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The U.S. Catholic bishops' conference (USCCB) announced on Tuesday it will be shutting down its news offices in Washington and New York by year's end.
Church Militant's Paul Murano explains the reasons and the reactions.
In a Tweet yesterday, Catholic News Service (CNS) announced "staffers in D.C. informed that the USCCB will be closing us down at the end of the year."
It seemed to come as a surprise to staff who, when asked for clarification, responded: "We are trying to work on a story but need some additional clarification ourselves."
Remaining open will be the CNS Rome bureau and the USCCB's Office of Public Affairs, which claims to serve as an intermediary between the U.S. bishops and the media.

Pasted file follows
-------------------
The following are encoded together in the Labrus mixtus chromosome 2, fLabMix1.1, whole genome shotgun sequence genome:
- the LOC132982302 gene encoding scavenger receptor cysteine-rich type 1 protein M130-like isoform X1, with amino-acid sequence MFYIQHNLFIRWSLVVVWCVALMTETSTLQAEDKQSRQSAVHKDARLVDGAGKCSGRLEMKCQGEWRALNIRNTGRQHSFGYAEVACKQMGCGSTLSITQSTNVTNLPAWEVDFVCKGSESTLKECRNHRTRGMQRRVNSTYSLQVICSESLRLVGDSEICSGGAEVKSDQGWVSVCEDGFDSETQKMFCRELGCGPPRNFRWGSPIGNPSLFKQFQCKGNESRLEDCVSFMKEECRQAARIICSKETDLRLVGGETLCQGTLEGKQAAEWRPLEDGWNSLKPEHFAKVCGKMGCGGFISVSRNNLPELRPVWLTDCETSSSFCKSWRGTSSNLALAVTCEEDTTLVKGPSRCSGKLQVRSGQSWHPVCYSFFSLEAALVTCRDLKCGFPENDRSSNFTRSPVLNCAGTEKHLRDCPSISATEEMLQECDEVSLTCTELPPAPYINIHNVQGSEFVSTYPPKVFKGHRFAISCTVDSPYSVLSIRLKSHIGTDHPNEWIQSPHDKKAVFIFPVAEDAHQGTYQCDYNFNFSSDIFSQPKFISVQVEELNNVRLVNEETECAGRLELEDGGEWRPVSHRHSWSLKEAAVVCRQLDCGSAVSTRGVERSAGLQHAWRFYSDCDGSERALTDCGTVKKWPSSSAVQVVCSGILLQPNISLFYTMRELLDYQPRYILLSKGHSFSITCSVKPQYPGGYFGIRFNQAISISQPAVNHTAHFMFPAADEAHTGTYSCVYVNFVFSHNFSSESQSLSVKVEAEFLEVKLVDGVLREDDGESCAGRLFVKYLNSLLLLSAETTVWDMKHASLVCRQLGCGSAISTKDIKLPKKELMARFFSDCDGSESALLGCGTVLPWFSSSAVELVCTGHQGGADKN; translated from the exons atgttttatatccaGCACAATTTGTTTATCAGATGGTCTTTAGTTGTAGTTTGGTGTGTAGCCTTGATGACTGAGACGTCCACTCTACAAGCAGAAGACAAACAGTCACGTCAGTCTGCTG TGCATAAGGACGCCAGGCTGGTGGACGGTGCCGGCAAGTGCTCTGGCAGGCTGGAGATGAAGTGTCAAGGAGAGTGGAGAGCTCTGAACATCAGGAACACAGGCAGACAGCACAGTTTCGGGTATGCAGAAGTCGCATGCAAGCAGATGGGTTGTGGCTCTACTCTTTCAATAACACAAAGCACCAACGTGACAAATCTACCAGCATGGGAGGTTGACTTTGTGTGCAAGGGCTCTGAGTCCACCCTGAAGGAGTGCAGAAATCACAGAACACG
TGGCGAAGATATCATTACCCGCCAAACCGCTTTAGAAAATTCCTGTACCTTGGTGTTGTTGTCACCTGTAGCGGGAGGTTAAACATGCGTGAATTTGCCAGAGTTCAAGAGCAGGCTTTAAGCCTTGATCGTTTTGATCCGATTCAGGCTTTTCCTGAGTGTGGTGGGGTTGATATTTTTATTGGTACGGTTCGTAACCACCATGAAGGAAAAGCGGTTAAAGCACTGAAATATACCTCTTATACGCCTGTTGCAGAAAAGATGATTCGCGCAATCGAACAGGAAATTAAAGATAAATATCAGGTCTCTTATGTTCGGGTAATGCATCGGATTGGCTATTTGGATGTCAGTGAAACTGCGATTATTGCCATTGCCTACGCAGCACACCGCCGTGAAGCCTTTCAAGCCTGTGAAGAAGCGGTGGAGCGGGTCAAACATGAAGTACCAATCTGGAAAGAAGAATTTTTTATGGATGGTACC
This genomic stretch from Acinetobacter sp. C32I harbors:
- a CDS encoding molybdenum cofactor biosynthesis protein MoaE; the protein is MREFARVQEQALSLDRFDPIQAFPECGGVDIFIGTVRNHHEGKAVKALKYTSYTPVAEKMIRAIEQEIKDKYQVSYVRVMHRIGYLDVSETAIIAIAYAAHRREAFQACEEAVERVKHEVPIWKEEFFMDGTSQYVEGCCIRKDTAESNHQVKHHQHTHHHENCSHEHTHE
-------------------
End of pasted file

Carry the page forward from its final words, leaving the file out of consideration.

The USCCB commented, "These changes, although painful, will allow the remaining functions a more sustainable foundation upon which to do their work."
Jay McNally, investigative reporter: "I'm glad to hear that Catholic News Service is going out of business. They have, for a very long time, been primarily propagandists for what we might call the dissident wing of the Catholic Church."
CNS reporters and editors, for decades, have suppressed the testimony of sex abuse victims and whistleblowers.
It took the secular Boston Globe in 2002 to begin revealing how bad the clerical sex abuse crisis really is.
McNally: "I'm glad to see CNS fold and I will not quite rejoice, but it will be a point of satisfaction to see those 21 employees who are going to lose their job, finally out of a job."
Establishment Catholic media has been contracting in the last several years with the annual folding of diocesan newspapers. The scuttling of CNS in America is just part of that trend.
Leftist so-called Catholics are lamenting the shutdown, wondering what will fill the void. At the same time, they're complaining about the rise of non-establishment Catholic news organizations.